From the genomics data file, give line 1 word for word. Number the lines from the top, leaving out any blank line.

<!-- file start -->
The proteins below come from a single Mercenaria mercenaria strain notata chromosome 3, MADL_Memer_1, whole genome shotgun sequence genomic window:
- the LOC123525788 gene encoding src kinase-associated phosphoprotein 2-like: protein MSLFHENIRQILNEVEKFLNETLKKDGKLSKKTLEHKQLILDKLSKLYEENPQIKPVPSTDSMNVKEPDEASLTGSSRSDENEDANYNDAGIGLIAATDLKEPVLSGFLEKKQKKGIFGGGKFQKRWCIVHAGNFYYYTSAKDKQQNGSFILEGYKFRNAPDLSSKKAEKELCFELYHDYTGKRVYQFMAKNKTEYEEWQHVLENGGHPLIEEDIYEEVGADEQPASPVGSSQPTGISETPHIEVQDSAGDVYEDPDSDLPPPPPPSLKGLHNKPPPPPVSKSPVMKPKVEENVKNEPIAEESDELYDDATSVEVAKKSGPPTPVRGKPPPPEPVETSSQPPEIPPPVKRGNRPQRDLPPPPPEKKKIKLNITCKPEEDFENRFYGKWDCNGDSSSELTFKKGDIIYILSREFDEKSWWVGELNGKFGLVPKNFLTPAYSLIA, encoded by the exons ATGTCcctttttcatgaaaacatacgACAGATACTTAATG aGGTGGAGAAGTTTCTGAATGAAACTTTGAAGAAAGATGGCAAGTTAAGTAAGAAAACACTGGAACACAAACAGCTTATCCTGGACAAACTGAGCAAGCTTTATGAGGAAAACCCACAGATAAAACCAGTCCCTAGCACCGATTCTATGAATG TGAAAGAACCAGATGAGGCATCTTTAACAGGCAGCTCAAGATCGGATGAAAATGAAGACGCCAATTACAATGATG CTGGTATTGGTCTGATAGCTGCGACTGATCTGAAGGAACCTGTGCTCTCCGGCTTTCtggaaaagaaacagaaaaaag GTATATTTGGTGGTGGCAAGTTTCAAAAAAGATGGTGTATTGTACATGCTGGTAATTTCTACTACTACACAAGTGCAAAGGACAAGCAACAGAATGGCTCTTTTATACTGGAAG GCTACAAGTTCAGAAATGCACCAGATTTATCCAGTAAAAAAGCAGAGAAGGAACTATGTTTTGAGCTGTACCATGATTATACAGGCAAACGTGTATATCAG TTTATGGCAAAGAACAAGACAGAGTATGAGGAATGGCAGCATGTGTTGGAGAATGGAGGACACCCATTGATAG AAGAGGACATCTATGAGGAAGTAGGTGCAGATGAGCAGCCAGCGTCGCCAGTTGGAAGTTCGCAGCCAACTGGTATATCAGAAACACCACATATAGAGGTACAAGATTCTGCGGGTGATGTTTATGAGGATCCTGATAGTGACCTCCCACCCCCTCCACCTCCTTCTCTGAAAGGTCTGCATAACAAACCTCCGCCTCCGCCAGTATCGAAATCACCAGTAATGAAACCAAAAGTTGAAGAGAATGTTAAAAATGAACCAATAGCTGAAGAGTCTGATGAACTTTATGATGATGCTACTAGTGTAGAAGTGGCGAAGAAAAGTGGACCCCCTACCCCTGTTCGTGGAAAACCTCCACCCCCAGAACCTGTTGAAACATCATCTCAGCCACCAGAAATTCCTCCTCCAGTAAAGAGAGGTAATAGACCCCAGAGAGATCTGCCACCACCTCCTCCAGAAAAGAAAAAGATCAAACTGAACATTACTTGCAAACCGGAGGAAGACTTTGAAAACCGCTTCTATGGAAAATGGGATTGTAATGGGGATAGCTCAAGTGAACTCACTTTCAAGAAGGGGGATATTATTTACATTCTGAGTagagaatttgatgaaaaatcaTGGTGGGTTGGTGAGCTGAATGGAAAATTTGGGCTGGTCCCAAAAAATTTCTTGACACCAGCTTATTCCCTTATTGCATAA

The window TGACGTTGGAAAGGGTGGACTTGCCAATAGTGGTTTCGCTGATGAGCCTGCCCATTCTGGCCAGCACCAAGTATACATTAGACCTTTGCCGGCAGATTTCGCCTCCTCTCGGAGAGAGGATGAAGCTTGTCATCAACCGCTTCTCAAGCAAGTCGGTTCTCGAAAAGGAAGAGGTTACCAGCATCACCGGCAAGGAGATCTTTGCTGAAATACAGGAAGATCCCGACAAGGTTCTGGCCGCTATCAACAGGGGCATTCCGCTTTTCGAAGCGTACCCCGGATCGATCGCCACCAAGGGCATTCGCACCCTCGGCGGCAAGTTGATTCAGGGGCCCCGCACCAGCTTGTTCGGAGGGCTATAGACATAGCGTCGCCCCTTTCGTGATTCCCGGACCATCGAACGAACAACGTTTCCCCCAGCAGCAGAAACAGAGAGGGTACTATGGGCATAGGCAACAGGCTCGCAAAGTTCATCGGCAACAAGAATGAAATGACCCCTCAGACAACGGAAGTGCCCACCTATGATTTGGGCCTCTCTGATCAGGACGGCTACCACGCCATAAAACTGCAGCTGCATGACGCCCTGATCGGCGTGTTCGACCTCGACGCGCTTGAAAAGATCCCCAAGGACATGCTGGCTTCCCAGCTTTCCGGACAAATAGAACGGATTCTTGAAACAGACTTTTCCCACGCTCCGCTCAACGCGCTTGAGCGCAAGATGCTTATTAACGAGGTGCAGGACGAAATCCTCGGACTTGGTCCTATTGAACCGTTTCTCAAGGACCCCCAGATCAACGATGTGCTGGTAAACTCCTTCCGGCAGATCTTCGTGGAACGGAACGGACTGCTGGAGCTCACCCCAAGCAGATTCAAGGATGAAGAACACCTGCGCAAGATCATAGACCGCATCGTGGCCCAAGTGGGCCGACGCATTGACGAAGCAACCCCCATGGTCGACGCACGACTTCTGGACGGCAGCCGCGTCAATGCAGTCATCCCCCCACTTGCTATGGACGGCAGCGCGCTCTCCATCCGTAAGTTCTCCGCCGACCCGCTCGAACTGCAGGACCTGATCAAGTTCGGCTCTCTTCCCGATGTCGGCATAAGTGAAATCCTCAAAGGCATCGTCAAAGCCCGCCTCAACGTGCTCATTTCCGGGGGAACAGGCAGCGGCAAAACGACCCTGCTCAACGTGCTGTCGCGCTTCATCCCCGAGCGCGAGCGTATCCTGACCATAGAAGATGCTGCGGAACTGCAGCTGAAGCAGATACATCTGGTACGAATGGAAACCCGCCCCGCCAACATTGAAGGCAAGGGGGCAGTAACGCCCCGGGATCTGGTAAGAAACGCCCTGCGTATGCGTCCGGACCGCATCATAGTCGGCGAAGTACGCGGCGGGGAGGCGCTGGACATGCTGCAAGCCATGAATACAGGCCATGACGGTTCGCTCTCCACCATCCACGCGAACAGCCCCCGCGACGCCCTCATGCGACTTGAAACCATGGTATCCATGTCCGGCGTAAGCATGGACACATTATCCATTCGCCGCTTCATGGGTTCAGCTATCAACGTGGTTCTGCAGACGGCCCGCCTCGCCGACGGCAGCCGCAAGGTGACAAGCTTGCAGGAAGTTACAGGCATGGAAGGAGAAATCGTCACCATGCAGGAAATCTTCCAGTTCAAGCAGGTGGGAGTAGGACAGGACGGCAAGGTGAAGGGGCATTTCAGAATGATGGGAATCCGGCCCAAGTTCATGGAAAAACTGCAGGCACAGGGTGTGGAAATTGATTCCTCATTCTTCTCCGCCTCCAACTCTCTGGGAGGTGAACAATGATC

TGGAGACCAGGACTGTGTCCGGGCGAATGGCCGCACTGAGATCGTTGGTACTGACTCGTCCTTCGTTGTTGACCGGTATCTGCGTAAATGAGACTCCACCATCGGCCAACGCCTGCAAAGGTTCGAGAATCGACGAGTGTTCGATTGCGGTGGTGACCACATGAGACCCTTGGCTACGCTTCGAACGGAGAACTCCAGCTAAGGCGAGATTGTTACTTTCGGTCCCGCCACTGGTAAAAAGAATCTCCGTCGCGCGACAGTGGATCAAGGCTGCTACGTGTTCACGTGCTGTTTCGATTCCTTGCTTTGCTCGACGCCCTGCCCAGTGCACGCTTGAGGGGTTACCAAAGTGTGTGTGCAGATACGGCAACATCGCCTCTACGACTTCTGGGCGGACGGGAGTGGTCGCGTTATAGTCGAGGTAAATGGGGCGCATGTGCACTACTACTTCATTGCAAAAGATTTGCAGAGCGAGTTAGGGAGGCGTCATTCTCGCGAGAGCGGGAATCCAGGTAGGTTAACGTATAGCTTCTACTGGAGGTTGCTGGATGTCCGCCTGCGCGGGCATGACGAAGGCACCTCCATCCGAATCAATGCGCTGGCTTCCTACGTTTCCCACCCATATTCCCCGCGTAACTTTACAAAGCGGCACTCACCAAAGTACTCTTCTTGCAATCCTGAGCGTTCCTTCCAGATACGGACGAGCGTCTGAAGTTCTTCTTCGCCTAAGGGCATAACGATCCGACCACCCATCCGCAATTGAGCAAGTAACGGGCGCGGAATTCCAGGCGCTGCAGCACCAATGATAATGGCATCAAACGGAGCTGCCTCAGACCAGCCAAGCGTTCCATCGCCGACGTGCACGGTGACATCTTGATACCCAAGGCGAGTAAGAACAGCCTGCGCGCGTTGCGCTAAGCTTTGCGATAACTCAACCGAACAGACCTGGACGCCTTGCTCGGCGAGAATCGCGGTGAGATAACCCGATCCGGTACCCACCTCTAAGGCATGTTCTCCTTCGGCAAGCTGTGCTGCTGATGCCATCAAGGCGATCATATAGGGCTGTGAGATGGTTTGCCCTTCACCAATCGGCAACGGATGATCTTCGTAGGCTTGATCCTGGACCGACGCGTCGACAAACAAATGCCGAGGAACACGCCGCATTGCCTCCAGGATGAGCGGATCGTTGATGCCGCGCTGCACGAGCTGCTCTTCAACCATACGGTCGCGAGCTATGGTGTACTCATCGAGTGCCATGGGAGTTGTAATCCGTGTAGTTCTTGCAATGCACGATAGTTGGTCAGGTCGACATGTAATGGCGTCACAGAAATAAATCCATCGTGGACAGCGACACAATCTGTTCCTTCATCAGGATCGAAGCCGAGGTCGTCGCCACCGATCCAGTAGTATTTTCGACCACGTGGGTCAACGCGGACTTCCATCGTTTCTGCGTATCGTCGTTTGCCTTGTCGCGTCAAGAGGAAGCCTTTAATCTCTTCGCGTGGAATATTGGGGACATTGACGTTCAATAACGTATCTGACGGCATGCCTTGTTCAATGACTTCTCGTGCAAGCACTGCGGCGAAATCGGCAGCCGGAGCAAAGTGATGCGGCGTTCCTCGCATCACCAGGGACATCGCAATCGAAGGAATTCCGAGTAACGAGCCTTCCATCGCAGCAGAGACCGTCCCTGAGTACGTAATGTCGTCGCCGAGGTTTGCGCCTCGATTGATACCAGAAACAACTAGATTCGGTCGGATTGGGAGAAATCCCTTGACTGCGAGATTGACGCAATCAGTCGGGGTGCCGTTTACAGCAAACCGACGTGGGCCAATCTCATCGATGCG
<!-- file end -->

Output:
The proteins below come from a single Mercenaria mercenaria strain notata chromosome 3, MADL_Memer_1, whole genome shotgun sequence genomic window: